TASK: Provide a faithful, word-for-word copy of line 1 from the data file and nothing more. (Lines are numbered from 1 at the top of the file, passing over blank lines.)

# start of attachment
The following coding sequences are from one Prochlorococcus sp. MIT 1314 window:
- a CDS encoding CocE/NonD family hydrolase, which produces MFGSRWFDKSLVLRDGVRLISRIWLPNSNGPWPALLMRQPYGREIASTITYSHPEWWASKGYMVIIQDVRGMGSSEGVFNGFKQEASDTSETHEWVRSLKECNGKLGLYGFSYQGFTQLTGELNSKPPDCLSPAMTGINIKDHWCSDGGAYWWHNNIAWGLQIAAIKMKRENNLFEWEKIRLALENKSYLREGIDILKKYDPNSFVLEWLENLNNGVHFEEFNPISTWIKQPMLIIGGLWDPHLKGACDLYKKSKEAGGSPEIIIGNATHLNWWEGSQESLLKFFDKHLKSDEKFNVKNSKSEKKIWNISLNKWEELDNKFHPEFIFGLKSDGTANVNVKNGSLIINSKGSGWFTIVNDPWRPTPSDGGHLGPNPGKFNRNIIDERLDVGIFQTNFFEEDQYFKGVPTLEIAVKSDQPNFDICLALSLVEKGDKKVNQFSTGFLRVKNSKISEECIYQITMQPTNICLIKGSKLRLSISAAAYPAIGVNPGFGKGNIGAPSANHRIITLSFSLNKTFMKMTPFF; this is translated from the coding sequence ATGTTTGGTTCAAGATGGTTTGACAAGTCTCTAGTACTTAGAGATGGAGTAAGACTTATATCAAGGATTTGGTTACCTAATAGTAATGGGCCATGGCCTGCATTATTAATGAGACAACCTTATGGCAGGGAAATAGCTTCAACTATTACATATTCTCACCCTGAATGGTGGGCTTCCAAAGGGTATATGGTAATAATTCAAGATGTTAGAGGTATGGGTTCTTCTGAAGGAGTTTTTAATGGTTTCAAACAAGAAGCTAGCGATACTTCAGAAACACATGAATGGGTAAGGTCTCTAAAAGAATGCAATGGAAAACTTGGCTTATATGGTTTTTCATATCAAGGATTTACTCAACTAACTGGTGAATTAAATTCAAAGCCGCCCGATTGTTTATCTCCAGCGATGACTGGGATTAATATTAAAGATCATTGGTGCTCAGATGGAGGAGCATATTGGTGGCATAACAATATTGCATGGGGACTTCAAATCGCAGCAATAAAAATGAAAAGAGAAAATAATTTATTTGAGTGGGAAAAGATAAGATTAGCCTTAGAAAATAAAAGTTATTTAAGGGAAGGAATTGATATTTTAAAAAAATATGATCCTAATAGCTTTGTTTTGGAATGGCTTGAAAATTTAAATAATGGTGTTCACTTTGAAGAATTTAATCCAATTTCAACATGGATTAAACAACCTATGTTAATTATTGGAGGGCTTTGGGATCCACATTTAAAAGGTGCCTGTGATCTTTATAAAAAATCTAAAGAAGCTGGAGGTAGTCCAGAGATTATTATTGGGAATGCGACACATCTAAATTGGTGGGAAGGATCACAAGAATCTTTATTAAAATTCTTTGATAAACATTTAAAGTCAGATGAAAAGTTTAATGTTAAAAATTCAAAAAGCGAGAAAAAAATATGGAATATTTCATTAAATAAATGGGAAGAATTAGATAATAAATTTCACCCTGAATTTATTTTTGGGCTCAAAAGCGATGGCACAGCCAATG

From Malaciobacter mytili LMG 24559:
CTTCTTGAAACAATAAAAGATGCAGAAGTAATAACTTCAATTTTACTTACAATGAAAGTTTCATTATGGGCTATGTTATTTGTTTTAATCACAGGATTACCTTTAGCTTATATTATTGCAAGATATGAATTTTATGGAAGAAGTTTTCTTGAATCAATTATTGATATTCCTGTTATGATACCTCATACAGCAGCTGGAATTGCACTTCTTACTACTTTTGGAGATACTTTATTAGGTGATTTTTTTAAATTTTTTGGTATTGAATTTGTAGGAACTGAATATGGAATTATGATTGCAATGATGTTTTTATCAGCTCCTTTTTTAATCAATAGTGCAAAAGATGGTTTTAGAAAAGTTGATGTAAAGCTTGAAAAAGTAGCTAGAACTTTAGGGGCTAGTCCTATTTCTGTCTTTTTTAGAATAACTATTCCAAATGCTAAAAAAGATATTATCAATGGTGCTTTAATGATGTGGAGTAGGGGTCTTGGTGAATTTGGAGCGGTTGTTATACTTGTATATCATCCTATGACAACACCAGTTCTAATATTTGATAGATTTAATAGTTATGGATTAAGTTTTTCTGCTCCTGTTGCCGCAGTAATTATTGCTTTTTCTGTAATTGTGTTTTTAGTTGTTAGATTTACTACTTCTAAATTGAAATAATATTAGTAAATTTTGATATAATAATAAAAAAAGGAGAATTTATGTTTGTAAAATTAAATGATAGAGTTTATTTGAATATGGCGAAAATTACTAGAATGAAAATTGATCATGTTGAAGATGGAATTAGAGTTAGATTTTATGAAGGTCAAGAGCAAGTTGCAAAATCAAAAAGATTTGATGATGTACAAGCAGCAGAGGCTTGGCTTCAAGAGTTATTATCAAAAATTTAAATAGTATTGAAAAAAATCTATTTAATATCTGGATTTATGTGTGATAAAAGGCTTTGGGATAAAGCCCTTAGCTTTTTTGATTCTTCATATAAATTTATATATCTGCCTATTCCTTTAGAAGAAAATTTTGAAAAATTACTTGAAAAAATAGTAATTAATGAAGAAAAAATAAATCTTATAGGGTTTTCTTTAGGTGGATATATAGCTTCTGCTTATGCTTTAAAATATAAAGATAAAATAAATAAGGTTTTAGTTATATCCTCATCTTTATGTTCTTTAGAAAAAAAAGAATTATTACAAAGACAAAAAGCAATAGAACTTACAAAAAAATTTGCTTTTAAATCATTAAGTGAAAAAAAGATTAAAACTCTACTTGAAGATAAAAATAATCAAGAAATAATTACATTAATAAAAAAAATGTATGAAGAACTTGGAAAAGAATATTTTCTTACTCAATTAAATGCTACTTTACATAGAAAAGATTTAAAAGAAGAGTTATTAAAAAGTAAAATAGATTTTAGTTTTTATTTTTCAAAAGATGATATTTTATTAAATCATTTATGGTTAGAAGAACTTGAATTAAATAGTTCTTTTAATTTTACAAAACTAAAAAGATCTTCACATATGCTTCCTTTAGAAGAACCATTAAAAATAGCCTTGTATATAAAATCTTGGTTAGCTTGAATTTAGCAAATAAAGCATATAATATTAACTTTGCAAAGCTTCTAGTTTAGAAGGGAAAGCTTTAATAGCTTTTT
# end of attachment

The following coding sequences are from one Prochlorococcus sp. MIT 1314 window: